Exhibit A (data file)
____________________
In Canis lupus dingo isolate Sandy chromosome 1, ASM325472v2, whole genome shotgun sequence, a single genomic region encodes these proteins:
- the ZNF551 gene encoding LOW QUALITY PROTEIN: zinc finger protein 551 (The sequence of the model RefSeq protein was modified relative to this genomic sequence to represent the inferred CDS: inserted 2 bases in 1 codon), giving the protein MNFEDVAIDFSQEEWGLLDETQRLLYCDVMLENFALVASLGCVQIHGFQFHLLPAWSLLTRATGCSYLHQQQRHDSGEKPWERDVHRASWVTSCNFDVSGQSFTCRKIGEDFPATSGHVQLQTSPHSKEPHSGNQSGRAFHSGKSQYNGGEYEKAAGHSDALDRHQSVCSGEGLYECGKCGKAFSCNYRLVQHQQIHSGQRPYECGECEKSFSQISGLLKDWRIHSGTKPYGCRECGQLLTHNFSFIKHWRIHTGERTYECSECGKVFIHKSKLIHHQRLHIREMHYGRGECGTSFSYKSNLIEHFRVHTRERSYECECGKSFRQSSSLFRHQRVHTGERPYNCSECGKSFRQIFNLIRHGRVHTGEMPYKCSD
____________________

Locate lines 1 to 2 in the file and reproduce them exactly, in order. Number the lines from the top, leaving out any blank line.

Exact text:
In Canis lupus dingo isolate Sandy chromosome 1, ASM325472v2, whole genome shotgun sequence, a single genomic region encodes these proteins:
- the ZNF551 gene encoding LOW QUALITY PROTEIN: zinc finger protein 551 (The sequence of the model RefSeq protein was modified relative to this genomic sequence to represent the inferred CDS: inserted 2 bases in 1 codon), giving the protein MNFEDVAIDFSQEEWGLLDETQRLLYCDVMLENFALVASLGCVQIHGFQFHLLPAWSLLTRATGCSYLHQQQRHDSGEKPWERDVHRASWVTSCNFDVSGQSFTCRKIGEDFPATSGHVQLQTSPHSKEPHSGNQSGRAFHSGKSQYNGGEYEKAAGHSDALDRHQSVCSGEGLYECGKCGKAFSCNYRLVQHQQIHSGQRPYECGECEKSFSQISGLLKDWRIHSGTKPYGCRECGQLLTHNFSFIKHWRIHTGERTYECSECGKVFIHKSKLIHHQRLHIREMHYGRGECGTSFSYKSNLIEHFRVHTRERSYECECGKSFRQSSSLFRHQRVHTGERPYNCSECGKSFRQIFNLIRHGRVHTGEMPYKCSD